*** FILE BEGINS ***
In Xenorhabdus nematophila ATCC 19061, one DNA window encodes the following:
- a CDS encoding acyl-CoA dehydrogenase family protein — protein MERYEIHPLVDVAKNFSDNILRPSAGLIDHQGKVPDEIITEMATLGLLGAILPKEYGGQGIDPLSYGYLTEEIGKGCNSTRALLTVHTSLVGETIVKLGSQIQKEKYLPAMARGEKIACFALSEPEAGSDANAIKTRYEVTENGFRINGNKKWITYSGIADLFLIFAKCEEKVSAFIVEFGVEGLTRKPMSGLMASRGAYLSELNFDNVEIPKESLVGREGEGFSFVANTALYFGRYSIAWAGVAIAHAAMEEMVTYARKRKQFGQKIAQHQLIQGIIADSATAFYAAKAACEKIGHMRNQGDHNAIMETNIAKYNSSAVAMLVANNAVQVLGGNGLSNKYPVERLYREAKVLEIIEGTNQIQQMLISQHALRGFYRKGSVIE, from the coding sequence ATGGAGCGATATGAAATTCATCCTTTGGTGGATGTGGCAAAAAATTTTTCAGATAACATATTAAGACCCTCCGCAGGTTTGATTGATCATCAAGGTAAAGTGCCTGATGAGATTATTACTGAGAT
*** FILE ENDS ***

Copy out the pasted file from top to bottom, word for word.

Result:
In Xenorhabdus nematophila ATCC 19061, one DNA window encodes the following:
- a CDS encoding acyl-CoA dehydrogenase family protein — protein MERYEIHPLVDVAKNFSDNILRPSAGLIDHQGKVPDEIITEMATLGLLGAILPKEYGGQGIDPLSYGYLTEEIGKGCNSTRALLTVHTSLVGETIVKLGSQIQKEKYLPAMARGEKIACFALSEPEAGSDANAIKTRYEVTENGFRINGNKKWITYSGIADLFLIFAKCEEKVSAFIVEFGVEGLTRKPMSGLMASRGAYLSELNFDNVEIPKESLVGREGEGFSFVANTALYFGRYSIAWAGVAIAHAAMEEMVTYARKRKQFGQKIAQHQLIQGIIADSATAFYAAKAACEKIGHMRNQGDHNAIMETNIAKYNSSAVAMLVANNAVQVLGGNGLSNKYPVERLYREAKVLEIIEGTNQIQQMLISQHALRGFYRKGSVIE, from the coding sequence ATGGAGCGATATGAAATTCATCCTTTGGTGGATGTGGCAAAAAATTTTTCAGATAACATATTAAGACCCTCCGCAGGTTTGATTGATCATCAAGGTAAAGTGCCTGATGAGATTATTACTGAGAT